WINDHOEK, Feb. 14 — Namibia’s annual inflation rate dropped further to 4.7 percent in January from 5.1 percent in December, according to the country’s statistics agency on Thursday.
The drop in the inflation rate brings another relief to consumers as well as the business sector, said Klaus Schade, a research associate with the Economic Association of Namibia, in an analysis of the downward trend.
“The contraction in the economy certainly helped contain rental price increases at levels last seen in 2015. Lower global oil prices contributed further to the lower inflation rate,” he said.
According to Schade, however, not all households will benefit to the same extent from the slowdown in price increases.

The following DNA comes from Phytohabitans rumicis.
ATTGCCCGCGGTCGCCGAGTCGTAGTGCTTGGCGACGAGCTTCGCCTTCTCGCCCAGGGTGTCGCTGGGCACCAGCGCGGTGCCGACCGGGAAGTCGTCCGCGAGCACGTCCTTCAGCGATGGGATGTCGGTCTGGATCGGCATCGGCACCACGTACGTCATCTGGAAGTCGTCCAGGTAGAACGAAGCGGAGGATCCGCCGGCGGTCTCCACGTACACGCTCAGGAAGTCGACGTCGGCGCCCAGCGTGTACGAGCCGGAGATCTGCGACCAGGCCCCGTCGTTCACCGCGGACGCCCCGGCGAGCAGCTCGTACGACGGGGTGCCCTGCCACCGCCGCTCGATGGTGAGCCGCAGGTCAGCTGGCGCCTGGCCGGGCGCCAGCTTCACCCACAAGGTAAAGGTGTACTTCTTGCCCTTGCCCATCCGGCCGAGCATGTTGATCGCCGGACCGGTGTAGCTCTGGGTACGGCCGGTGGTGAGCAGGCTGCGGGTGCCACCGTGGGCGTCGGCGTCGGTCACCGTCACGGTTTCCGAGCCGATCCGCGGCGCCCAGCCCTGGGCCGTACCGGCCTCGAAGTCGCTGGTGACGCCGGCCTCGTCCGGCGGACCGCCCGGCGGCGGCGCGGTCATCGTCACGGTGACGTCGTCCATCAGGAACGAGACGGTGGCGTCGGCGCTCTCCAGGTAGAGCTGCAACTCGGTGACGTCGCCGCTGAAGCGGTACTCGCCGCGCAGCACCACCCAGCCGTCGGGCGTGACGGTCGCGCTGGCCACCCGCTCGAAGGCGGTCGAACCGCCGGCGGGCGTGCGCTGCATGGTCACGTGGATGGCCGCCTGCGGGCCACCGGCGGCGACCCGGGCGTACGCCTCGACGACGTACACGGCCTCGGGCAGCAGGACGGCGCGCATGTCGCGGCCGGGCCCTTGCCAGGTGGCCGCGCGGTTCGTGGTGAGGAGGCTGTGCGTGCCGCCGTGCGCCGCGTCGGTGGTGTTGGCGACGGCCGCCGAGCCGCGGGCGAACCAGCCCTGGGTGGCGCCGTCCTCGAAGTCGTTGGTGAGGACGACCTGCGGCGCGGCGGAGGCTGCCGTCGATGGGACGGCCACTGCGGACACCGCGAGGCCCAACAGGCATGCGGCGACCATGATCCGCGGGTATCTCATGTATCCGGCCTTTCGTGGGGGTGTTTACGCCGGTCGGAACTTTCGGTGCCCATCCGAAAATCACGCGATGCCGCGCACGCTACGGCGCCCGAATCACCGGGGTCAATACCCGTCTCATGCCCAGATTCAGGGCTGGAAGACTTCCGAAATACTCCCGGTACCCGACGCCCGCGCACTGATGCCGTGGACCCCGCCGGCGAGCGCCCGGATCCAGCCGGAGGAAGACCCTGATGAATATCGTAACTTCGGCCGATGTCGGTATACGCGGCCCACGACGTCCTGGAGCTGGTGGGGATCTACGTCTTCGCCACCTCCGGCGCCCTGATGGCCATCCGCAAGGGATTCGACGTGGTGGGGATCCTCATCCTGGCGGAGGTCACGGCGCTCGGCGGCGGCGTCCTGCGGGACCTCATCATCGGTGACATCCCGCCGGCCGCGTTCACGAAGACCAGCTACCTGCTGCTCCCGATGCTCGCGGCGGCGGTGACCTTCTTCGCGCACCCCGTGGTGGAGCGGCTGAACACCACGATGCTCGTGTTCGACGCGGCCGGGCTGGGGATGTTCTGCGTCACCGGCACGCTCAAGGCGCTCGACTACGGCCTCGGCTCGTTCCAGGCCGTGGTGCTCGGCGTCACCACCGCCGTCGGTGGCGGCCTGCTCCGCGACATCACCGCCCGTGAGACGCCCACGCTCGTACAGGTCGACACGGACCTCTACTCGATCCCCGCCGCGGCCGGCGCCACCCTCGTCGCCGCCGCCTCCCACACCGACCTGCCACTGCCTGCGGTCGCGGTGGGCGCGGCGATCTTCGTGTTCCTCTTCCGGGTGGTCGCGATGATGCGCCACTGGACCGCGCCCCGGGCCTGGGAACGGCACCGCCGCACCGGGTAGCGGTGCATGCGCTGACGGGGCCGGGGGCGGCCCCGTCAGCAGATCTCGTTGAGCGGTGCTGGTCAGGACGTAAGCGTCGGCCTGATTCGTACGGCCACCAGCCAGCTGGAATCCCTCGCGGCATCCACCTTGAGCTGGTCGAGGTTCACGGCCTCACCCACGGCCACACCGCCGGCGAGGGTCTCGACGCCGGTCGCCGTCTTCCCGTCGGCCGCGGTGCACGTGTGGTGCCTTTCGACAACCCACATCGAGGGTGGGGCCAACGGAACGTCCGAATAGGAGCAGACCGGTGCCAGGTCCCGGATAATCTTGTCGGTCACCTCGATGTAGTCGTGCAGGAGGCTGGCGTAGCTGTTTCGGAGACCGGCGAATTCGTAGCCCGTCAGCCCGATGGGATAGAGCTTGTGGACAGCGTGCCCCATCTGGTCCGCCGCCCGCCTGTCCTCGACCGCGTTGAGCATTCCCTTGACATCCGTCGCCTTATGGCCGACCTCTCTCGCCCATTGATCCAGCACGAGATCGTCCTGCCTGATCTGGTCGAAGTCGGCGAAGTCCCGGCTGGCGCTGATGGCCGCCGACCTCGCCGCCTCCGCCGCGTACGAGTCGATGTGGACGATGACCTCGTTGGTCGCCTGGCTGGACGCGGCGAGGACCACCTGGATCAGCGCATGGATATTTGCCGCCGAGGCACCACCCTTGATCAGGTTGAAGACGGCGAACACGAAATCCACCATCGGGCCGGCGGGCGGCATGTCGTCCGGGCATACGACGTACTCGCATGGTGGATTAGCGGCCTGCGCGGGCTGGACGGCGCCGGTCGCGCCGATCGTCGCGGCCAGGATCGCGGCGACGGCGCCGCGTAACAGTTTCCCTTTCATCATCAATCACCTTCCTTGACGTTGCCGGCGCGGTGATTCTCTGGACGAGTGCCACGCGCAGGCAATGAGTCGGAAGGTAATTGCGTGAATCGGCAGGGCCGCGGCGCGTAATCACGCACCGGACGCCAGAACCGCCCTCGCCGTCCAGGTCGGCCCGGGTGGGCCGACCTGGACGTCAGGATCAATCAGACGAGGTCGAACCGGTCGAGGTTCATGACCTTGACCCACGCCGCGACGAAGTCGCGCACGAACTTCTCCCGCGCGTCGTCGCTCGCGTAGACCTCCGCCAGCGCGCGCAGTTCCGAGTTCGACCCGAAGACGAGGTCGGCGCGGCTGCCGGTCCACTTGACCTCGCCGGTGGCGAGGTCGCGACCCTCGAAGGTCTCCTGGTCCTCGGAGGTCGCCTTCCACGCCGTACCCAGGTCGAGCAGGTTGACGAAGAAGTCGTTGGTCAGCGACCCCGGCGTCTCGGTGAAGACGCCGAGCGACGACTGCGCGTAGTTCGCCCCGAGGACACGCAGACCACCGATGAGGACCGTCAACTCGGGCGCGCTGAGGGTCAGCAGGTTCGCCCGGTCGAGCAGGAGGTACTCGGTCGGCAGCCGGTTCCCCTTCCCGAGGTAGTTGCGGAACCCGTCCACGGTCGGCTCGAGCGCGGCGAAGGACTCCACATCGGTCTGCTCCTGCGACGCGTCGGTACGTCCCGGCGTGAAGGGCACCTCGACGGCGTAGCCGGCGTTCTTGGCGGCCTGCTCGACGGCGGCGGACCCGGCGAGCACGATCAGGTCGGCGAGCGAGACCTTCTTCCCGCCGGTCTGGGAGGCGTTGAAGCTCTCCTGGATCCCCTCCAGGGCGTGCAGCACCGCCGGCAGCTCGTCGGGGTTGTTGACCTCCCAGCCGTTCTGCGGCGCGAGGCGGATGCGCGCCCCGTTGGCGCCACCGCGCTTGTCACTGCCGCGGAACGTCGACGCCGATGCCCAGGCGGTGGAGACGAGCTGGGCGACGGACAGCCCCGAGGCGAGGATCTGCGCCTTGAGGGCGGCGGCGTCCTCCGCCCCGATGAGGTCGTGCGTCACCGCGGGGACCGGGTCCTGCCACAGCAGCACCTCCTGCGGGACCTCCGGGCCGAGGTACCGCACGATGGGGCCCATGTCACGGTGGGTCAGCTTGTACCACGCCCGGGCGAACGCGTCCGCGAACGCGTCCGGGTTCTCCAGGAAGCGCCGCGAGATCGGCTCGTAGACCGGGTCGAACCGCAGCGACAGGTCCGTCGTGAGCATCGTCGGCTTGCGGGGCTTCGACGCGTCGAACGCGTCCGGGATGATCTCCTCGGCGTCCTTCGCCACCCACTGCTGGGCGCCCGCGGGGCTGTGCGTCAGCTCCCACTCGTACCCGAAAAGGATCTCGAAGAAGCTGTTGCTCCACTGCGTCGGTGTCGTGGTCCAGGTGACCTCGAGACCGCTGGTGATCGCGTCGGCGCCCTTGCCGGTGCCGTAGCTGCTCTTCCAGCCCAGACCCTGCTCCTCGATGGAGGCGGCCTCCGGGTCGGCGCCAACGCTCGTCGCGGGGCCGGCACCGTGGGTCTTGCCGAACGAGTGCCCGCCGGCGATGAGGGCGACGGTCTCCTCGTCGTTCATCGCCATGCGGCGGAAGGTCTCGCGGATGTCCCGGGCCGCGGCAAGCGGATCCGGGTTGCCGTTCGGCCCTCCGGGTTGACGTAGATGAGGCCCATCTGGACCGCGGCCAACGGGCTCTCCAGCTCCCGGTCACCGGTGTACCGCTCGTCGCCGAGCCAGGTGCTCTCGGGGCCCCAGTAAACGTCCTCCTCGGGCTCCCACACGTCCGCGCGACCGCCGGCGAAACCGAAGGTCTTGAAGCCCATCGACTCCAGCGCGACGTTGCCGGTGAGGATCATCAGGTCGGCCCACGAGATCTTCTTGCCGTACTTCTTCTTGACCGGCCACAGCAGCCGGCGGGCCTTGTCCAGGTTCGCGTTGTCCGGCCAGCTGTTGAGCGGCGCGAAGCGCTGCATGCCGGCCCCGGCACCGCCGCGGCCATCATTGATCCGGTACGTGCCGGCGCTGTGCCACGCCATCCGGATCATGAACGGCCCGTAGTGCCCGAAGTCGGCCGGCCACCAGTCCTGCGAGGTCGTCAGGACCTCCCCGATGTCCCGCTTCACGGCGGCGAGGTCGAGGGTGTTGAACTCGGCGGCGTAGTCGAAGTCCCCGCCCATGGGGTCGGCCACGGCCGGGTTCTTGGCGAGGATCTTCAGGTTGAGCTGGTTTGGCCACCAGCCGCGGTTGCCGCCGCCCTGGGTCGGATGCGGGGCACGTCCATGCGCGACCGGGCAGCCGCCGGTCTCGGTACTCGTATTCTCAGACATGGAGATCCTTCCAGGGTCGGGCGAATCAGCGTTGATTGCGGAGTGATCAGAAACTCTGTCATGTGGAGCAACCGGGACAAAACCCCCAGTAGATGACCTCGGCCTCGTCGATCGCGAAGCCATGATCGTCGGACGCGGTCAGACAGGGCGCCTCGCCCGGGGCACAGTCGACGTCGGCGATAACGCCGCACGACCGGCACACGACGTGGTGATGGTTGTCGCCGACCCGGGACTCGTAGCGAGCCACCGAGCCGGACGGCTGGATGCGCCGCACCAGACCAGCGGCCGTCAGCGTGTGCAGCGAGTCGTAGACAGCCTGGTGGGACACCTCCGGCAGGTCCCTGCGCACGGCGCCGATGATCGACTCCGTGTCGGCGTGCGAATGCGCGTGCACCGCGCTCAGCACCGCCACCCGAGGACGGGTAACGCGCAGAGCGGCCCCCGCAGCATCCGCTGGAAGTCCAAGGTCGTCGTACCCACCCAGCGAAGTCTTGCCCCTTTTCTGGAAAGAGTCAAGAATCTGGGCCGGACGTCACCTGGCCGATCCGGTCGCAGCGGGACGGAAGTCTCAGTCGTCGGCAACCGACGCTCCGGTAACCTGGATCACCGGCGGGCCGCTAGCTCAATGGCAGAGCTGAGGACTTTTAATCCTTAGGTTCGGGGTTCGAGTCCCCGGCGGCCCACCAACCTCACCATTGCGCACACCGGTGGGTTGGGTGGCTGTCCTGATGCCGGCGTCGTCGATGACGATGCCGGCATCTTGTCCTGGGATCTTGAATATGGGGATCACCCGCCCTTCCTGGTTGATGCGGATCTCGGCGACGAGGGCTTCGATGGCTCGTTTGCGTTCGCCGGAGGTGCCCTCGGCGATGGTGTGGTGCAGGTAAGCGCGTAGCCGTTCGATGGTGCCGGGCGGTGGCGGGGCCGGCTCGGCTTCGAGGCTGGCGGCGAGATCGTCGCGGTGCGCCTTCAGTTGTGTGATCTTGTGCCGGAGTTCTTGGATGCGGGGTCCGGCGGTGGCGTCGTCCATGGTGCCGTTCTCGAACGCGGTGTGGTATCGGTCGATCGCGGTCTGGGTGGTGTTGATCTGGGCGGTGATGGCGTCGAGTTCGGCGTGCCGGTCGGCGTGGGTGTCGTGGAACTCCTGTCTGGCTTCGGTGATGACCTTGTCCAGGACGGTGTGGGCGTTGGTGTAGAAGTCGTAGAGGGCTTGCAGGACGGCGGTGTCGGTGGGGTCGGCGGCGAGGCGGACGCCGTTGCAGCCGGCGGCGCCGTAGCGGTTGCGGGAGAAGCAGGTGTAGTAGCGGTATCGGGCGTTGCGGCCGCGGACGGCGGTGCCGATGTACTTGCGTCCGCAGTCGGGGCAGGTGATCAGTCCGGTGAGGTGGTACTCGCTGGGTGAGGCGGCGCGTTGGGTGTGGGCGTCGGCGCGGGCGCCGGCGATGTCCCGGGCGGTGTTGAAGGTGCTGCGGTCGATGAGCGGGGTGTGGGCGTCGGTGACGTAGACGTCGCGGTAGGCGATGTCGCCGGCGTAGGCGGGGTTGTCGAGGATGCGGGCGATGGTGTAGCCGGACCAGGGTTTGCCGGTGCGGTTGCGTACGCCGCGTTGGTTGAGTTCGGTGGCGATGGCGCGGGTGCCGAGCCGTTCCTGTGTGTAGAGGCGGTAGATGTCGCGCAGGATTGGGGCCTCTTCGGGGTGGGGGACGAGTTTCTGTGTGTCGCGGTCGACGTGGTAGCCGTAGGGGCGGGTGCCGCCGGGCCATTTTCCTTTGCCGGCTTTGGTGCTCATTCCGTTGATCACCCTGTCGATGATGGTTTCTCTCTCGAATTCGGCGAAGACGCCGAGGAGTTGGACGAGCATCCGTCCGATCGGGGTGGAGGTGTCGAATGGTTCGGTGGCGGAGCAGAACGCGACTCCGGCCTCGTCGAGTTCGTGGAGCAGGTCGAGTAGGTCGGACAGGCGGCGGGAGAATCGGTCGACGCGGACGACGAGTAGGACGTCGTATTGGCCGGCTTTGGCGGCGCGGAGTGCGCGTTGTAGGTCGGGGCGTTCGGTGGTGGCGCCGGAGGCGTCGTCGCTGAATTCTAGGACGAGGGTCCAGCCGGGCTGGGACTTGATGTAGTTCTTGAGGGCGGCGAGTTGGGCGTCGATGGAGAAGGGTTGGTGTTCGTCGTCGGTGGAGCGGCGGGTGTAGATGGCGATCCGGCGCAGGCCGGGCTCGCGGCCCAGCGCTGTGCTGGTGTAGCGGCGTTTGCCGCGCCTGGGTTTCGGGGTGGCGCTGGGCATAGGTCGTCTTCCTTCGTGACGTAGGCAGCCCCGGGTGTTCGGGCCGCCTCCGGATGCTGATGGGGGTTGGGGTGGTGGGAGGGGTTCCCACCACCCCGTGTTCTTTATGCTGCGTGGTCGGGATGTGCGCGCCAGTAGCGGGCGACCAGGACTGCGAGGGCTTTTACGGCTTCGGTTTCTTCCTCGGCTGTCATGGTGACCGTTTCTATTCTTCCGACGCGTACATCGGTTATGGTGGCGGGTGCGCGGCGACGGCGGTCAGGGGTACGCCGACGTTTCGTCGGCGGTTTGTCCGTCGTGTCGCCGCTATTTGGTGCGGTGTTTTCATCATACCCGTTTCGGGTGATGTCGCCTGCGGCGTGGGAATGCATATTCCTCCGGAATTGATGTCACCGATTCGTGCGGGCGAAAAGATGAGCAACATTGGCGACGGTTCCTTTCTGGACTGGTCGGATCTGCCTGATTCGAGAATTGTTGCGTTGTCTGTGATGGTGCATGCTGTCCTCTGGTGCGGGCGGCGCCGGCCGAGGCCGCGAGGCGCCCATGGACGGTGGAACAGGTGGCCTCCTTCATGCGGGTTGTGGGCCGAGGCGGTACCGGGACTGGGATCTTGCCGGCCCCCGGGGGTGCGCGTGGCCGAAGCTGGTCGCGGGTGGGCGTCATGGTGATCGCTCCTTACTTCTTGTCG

“Poor households that spend most of their income on food, and a lower share than the average household on transport and rent in particular in rural areas, will struggle more to make ends meet. With the existing dry spell, we expect food prices to remain under pressure,” he said.
According to Schade further price increases for alcoholic beverages and tobacco products can be expected this month with the annual increase in excise duties.
Schade is of the view that despite upward price pressure in some categories, inflation is expected to remain well within the 3 percent to 6 percent band targeted by the South African Reserve Bank, therefore given the economic climate, interest rate increases are unlikely this year.